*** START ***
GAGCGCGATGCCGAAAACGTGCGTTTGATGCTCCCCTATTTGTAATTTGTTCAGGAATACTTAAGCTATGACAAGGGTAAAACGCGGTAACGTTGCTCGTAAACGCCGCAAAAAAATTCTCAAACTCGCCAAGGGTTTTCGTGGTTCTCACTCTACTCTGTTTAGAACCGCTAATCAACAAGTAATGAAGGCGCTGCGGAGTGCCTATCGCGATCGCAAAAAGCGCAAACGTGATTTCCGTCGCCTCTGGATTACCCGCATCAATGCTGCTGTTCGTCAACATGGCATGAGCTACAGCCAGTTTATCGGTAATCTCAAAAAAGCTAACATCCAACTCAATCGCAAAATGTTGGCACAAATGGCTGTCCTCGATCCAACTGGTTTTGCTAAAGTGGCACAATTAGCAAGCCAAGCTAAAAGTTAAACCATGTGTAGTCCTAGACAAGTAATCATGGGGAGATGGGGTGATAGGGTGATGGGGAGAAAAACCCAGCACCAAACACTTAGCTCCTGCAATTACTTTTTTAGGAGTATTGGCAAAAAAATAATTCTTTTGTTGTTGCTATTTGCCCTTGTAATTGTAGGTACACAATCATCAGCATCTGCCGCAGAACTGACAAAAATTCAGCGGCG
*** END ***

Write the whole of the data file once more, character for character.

GAGCGCGATGCCGAAAACGTGCGTTTGATGCTCCCCTATTTGTAATTTGTTCAGGAATACTTAAGCTATGACAAGGGTAAAACGCGGTAACGTTGCTCGTAAACGCCGCAAAAAAATTCTCAAACTCGCCAAGGGTTTTCGTGGTTCTCACTCTACTCTGTTTAGAACCGCTAATCAACAAGTAATGAAGGCGCTGCGGAGTGCCTATCGCGATCGCAAAAAGCGCAAACGTGATTTCCGTCGCCTCTGGATTACCCGCATCAATGCTGCTGTTCGTCAACATGGCATGAGCTACAGCCAGTTTATCGGTAATCTCAAAAAAGCTAACATCCAACTCAATCGCAAAATGTTGGCACAAATGGCTGTCCTCGATCCAACTGGTTTTGCTAAAGTGGCACAATTAGCAAGCCAAGCTAAAAGTTAAACCATGTGTAGTCCTAGACAAGTAATCATGGGGAGATGGGGTGATAGGGTGATGGGGAGAAAAACCCAGCACCAAACACTTAGCTCCTGCAATTACTTTTTTAGGAGTATTGGCAAAAAAATAATTCTTTTGTTGTTGCTATTTGCCCTTGTAATTGTAGGTACACAATCATCAGCATCTGCCGCAGAACTGACAAAAATTCAGCGGCG